Although Meishan outwardly displays her dislike, she does not plot against her. On the other hand, second wife Zhuoyun displays her affection for Songlian, but secretly plots to destroy her. According to Meishan, Zhuoyun has a Buddha’s face and a scorpion’ heart. Songlian struggles to be as cold and calculating as her “sisters” in playing the game until tragedy destroys her composure. Raise the Red Lantern establishes a view of life within a closed, dictatorial social community.
Much as the film was, as it was structured, this film could be a parable of some sort. Songlian would be the individual, the woman. The master would be the government and the customs of the house are the laws of the country. It is an archaic system that always rewards those that play and pay but destroys those who violate. One thing I found appealing about Red Lantern is that while the film portrays a brutally patriarchal system in which women are clearly very oppressed and dependent on their lord and master for everything, it does not idealize the women or turn them into doe-eyed, sweet, saintly victims. The wives and concubines are resourceful, smart, competitive, and very determined to make the best of their situation.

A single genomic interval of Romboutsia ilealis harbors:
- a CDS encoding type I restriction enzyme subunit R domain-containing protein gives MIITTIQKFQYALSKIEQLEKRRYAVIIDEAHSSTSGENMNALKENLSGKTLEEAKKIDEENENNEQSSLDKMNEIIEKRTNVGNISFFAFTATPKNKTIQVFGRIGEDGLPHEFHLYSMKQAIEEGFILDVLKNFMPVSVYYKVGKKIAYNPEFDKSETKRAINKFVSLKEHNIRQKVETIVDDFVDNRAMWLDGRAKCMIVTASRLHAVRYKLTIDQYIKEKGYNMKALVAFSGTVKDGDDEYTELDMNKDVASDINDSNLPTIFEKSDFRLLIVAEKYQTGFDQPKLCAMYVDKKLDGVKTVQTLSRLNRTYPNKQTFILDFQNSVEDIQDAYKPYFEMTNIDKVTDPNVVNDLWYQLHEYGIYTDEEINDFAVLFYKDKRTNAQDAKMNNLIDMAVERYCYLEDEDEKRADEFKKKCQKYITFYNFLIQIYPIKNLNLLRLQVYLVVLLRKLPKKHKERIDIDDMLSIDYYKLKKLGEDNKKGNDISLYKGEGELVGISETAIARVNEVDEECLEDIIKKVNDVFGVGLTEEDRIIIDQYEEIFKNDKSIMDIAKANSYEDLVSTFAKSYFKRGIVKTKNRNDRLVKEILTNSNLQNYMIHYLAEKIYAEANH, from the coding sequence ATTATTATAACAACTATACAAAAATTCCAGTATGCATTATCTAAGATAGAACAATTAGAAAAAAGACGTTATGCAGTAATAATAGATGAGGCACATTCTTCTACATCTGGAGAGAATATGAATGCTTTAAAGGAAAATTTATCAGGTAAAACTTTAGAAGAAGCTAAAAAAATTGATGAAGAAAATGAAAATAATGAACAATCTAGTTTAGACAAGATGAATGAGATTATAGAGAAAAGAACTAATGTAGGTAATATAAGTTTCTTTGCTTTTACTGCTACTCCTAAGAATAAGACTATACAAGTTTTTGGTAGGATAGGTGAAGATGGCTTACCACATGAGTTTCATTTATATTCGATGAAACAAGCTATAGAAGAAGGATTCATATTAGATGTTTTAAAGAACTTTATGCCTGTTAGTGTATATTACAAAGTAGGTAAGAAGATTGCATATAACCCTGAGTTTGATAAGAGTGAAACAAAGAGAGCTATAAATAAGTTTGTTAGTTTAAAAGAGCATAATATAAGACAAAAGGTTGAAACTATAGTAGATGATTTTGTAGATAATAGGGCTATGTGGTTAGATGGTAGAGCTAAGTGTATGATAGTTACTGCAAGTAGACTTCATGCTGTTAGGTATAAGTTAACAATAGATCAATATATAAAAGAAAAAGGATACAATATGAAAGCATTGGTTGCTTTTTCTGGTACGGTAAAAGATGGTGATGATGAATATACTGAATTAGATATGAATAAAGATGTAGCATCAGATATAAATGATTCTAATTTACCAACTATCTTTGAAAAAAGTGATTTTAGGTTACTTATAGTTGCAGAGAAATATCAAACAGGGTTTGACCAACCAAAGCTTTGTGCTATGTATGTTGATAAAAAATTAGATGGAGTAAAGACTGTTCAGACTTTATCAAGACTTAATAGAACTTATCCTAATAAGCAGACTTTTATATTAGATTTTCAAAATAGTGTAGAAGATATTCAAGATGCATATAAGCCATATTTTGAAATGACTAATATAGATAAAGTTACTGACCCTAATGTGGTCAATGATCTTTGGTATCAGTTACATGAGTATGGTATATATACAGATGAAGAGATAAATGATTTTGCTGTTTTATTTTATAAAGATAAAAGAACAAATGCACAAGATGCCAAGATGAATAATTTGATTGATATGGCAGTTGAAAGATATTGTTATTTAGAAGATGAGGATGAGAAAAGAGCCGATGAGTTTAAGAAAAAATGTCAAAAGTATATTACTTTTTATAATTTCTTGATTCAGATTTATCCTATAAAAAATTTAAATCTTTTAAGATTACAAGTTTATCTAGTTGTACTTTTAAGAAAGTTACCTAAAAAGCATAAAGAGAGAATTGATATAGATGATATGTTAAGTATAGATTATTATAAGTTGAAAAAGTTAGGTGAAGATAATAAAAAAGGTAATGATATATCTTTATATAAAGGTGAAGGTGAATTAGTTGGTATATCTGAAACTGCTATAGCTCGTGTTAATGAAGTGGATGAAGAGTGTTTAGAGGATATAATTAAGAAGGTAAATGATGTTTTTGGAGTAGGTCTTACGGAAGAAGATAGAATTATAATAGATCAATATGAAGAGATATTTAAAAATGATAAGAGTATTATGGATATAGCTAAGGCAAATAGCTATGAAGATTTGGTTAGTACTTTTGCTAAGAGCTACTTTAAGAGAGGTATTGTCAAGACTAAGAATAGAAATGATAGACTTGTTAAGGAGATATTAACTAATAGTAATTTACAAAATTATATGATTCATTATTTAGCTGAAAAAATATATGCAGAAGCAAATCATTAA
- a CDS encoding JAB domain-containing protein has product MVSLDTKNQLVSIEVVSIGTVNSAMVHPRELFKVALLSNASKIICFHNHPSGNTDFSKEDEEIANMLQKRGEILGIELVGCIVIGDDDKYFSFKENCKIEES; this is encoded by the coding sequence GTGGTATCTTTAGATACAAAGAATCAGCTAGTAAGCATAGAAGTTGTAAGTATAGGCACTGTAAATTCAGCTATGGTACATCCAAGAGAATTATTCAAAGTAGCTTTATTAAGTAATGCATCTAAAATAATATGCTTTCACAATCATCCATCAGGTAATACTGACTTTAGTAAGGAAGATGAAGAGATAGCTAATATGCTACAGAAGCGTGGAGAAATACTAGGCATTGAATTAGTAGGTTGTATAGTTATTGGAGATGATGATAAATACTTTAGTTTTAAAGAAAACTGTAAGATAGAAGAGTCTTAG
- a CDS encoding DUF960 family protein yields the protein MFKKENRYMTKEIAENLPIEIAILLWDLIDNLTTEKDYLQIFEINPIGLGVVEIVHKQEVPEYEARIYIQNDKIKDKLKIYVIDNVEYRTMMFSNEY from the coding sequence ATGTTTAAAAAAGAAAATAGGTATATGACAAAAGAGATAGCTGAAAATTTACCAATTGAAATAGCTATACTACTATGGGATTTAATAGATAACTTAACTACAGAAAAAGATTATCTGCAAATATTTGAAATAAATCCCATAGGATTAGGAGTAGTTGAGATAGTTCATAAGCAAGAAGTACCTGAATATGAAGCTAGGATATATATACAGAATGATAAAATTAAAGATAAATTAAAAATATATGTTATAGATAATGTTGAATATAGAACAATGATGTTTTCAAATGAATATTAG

. . in any way they can. They can even be cruel and downright evil. Forget the cliche that men are interested in power and women are interested in love.
These women are definitely interested in power and status — though, of course, the only way they can obtain it is by winning the husband’s favor. Yet their power struggles are just as ruthless as anything that happens in the male world of politics, business, or war, and just as fascinating to watch.Anthropology